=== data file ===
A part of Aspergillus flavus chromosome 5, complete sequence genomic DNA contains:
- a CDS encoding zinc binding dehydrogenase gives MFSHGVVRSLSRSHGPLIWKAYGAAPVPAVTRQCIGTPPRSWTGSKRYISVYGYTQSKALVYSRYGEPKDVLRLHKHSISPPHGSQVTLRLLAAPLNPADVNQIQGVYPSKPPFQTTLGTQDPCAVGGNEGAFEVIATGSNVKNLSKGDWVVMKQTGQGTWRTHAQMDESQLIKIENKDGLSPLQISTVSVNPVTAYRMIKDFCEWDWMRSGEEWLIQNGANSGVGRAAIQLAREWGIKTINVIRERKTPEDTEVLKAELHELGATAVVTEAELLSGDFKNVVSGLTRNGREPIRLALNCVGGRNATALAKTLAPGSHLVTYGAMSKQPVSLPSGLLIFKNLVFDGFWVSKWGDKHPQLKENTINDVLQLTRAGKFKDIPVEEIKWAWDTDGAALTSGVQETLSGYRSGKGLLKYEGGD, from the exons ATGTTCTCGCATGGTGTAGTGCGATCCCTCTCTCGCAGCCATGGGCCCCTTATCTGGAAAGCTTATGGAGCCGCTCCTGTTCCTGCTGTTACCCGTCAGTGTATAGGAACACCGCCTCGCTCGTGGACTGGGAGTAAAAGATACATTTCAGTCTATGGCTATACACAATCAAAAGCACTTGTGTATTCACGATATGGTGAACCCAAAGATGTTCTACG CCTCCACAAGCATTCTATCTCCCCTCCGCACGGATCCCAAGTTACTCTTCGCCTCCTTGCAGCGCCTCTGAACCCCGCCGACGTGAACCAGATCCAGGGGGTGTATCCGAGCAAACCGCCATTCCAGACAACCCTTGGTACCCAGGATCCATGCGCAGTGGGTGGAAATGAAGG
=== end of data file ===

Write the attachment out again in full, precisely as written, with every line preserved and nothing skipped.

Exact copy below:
A part of Aspergillus flavus chromosome 5, complete sequence genomic DNA contains:
- a CDS encoding zinc binding dehydrogenase gives MFSHGVVRSLSRSHGPLIWKAYGAAPVPAVTRQCIGTPPRSWTGSKRYISVYGYTQSKALVYSRYGEPKDVLRLHKHSISPPHGSQVTLRLLAAPLNPADVNQIQGVYPSKPPFQTTLGTQDPCAVGGNEGAFEVIATGSNVKNLSKGDWVVMKQTGQGTWRTHAQMDESQLIKIENKDGLSPLQISTVSVNPVTAYRMIKDFCEWDWMRSGEEWLIQNGANSGVGRAAIQLAREWGIKTINVIRERKTPEDTEVLKAELHELGATAVVTEAELLSGDFKNVVSGLTRNGREPIRLALNCVGGRNATALAKTLAPGSHLVTYGAMSKQPVSLPSGLLIFKNLVFDGFWVSKWGDKHPQLKENTINDVLQLTRAGKFKDIPVEEIKWAWDTDGAALTSGVQETLSGYRSGKGLLKYEGGD, from the exons ATGTTCTCGCATGGTGTAGTGCGATCCCTCTCTCGCAGCCATGGGCCCCTTATCTGGAAAGCTTATGGAGCCGCTCCTGTTCCTGCTGTTACCCGTCAGTGTATAGGAACACCGCCTCGCTCGTGGACTGGGAGTAAAAGATACATTTCAGTCTATGGCTATACACAATCAAAAGCACTTGTGTATTCACGATATGGTGAACCCAAAGATGTTCTACG CCTCCACAAGCATTCTATCTCCCCTCCGCACGGATCCCAAGTTACTCTTCGCCTCCTTGCAGCGCCTCTGAACCCCGCCGACGTGAACCAGATCCAGGGGGTGTATCCGAGCAAACCGCCATTCCAGACAACCCTTGGTACCCAGGATCCATGCGCAGTGGGTGGAAATGAAGG